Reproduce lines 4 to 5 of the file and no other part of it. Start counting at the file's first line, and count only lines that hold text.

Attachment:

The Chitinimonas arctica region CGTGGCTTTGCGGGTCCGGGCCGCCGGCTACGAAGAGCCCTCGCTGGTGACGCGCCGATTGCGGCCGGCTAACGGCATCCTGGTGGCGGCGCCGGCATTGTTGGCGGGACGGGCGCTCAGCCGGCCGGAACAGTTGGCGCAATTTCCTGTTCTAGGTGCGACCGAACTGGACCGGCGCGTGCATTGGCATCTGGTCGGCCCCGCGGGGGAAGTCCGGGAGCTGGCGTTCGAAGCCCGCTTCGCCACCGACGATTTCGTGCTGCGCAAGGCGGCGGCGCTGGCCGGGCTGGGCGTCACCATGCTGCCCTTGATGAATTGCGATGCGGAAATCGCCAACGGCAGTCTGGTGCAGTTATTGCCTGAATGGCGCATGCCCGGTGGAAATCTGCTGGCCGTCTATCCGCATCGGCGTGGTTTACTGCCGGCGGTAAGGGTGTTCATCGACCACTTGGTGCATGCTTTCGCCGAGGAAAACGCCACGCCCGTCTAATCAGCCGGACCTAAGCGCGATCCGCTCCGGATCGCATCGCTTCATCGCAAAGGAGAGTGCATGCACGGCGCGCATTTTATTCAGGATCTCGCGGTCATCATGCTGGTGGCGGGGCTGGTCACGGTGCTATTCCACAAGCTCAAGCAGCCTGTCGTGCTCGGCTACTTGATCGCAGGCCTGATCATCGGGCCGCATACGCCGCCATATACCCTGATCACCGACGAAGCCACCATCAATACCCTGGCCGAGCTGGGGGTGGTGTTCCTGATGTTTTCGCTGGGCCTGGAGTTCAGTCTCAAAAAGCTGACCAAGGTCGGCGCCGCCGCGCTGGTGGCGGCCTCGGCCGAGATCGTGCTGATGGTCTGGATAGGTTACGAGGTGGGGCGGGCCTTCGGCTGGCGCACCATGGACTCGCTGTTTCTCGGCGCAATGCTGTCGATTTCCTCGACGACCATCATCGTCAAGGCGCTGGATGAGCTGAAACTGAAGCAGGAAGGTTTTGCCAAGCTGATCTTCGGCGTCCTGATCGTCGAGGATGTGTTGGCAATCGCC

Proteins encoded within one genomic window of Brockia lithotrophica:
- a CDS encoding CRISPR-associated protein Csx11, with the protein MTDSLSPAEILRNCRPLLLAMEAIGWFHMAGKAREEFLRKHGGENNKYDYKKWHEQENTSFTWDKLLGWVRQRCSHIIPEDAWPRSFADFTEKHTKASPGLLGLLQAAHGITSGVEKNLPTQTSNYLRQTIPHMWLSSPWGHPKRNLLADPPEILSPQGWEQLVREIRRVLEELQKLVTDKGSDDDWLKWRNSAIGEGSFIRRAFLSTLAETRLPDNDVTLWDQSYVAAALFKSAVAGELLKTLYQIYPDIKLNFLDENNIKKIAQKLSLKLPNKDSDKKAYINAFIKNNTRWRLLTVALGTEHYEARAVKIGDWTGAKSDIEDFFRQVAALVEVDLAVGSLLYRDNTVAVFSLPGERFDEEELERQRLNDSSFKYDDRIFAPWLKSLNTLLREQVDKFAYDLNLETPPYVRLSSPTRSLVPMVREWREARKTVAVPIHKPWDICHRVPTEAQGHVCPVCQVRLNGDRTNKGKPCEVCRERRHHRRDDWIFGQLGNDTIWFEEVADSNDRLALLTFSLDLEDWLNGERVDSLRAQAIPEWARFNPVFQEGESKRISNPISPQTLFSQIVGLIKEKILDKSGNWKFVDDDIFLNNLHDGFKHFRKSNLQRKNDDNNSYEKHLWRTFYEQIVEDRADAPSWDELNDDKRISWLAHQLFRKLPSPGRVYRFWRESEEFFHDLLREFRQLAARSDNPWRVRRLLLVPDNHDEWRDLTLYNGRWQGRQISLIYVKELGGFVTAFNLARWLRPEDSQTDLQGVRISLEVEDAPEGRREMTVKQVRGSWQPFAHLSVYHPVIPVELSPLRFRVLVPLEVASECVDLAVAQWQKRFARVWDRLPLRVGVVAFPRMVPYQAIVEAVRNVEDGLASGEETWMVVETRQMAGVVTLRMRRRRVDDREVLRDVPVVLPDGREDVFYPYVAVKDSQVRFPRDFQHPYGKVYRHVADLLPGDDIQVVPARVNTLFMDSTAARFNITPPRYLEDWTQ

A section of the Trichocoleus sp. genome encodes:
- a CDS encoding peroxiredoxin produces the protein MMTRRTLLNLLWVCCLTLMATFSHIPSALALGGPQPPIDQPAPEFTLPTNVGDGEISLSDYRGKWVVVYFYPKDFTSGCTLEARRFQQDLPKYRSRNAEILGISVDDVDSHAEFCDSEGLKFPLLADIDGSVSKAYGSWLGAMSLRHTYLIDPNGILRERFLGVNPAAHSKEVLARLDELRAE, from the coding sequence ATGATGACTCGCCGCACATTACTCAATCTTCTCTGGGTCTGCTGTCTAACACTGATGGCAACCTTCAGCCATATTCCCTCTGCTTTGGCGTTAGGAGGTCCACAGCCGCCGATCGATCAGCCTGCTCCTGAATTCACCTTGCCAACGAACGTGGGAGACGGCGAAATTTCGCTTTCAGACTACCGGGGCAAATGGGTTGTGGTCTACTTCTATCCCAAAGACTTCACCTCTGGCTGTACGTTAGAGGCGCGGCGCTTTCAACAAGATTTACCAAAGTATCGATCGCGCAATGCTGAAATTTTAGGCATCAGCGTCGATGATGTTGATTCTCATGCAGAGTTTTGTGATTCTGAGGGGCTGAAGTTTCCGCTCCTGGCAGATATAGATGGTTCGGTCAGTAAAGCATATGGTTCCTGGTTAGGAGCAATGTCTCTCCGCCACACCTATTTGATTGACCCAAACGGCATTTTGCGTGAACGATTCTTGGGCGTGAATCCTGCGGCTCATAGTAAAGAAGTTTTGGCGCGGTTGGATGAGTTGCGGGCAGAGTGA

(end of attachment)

A section of the Trichocoleus sp. genome encodes:
- a CDS encoding peroxiredoxin produces the protein MMTRRTLLNLLWVCCLTLMATFSHIPSALALGGPQPPIDQPAPEFTLPTNVGDGEISLSDYRGKWVVVYFYPKDFTSGCTLEARRFQQDLPKYRSRNAEILGISVDDVDSHAEFCDSEGLKFPLLADIDGSVSKAYGSWLGAMSLRHTYLIDPNGILRERFLGVNPAAHSKEVLARLDELRAE, from the coding sequence ATGATGACTCGCCGCACATTACTCAATCTTCTCTGGGTCTGCTGTCTAACACTGATGGCAACCTTCAGCCATATTCCCTCTGCTTTGGCGTTAGGAGGTCCACAGCCGCCGATCGATCAGCCTGCTCCTGAATTCACCTTGCCAACGAACGTGGGAGACGGCGAAATTTCGCTTTCAGACTACCGGGGCAAATGGGTTGTGGTCTACTTCTATCCCAAAGACTTCACCTCTGGCTGTACGTTAGAGGCGCGGCGCTTTCAACAAGATTTACCAAAGTATCGATCGCGCAATGCTGAAATTTTAGGCATCAGCGTCGATGATGTTGATTCTCATGCAGAGTTTTGTGATTCTGAGGGGCTGAAGTTTCCGCTCCTGGCAGATATAGATGGTTCGGTCAGTAAAGCATATGGTTCCTGGTTAGGAGCAATGTCTCTCCGCCACACCTATTTGATTGACCCAAACGGCATTTTGCGTGAACGATTCTTGGGCGTGAATCCTGCGGCTCATAGTAAAGAAGTTTTGGCGCGGTTGGATGAGTTGCGGGCAGAGTGA